Which backup software to use is a matter of personal choice. Chris Schin, director of product management at Symantec said he believes larger SMBs can create their own backup infrastructure using available technologies, such as Symantec products like Backup Exec 11d for Windows Servers (available online for $695.26) or Backup Exec System Recovery 7.0 Server Edition ($854.85).
"Backup Exec System Recovery enables businesses to recover complete Windows systems in minutes, not hours or days, and it introduces enhanced Microsoft Exchange, virtual and data recovery capabilities," said Schin. "For many small businesses, however, online backup presents a cheaper and better option than designing, procuring, building and maintaining a backup solution, and it has the added benefits of remote storage, expertly managed data centers and stringent SLA guarantees."
What about replication? For many companies, replicating the IT environment to an off-site location is out of the question. As well as being expensive, such a set up is typically beyond the capability of a lone IT person. It can also be difficult to manage.
"You want to get the backups at least 200 miles away from your primary location, and for businesses in Gulf Coast states, a copy should be out of state," said Rob Cosgrove, CEO of Remote Backup Systems. "Most SMBs with less than 200 employees don't have the technical resources or staff to develop, install and manage their own replication site."
He said this is the reason many SMBs are replacing traditional tapes and on-site disk storage with online backup solutions. This enables them to take advantage of the enterprise-quality infrastructure of their providers as well as off-site and replication services.
But online backup might not cut it in the eyes of auditors, government regulators or industry best practices. Nickolett, therefore, suggested an inexpensive way to implement replication that has worked at a few of his clients' sites.
"Something that we've done with several customers is to replicate the database transaction log or journal files that contain the changes [made] to the database since the last backup," said Nickolett. "These are small files that can be quickly and easily copied to a remote system and used for recovery if necessary."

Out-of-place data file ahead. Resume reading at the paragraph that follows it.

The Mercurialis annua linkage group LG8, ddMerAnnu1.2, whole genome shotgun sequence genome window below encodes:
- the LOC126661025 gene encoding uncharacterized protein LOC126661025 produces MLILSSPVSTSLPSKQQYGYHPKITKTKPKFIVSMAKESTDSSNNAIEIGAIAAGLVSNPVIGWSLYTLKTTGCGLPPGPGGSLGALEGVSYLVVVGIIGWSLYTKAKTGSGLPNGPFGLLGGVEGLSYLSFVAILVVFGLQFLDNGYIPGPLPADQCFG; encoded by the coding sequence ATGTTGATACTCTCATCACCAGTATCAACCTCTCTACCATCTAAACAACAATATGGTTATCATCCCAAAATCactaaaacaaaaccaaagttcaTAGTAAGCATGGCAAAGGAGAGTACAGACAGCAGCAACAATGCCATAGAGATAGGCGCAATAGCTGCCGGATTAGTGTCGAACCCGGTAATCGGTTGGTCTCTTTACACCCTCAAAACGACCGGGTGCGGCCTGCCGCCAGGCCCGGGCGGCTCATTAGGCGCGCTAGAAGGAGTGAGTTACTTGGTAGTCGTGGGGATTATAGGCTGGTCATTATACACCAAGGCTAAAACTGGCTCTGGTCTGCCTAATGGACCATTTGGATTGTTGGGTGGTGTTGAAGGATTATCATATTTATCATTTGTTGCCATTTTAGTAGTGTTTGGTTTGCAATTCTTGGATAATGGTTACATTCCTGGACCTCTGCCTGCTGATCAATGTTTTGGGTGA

Such a strategy assumes operational data is more dynamic than the environment supporting it, so an infrastructure recovery from the previous day would suffice in most cases. This approach requires custom program or script development to automate, but it is generally cost-effective, performs well, and can often be developed and implemented using in-house resources.
Alternatively, there are products that replicate database changes similar to the method described above but use commercial software instead of custom applications. GoldenGate Software is one vendor that offers such products.
Small businesses, by necessity, must outsource many services to survive. For those that want to take a step beyond online backup, co-location might be a possibility. Large co-location facilities (whether from national providers, such as AT&T and Cogent Communications, or regional providers, such as Qwest and Norlight Communications) can provide hosting services at various locations for a monthly fee that is typically around $2,000 per rack or less, said Nickolett.
"This might be an option for SMBs with mission-critical applications and data that need a safer or more robust alternate site," he said. "When doing this, it is also helpful to think about workspace recovery something critical for a full business continuity plan. Companies like Norlight Communications can provide these services for a reasonable annual fee."
Adapted from enterprisestorageforum.com.